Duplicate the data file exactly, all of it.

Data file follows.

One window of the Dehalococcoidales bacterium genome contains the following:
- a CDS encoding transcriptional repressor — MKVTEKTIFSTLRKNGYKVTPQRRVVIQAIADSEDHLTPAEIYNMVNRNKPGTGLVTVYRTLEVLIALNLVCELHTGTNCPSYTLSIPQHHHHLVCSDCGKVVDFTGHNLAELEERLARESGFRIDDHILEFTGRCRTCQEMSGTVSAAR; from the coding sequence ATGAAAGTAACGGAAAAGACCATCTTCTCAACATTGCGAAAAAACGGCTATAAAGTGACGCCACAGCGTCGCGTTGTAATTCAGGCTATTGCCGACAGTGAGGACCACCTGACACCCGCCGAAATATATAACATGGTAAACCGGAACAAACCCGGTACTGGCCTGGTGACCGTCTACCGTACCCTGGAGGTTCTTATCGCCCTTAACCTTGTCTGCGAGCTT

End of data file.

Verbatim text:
One window of the Dehalococcoidales bacterium genome contains the following:
- a CDS encoding transcriptional repressor — MKVTEKTIFSTLRKNGYKVTPQRRVVIQAIADSEDHLTPAEIYNMVNRNKPGTGLVTVYRTLEVLIALNLVCELHTGTNCPSYTLSIPQHHHHLVCSDCGKVVDFTGHNLAELEERLARESGFRIDDHILEFTGRCRTCQEMSGTVSAAR; from the coding sequence ATGAAAGTAACGGAAAAGACCATCTTCTCAACATTGCGAAAAAACGGCTATAAAGTGACGCCACAGCGTCGCGTTGTAATTCAGGCTATTGCCGACAGTGAGGACCACCTGACACCCGCCGAAATATATAACATGGTAAACCGGAACAAACCCGGTACTGGCCTGGTGACCGTCTACCGTACCCTGGAGGTTCTTATCGCCCTTAACCTTGTCTGCGAGCTT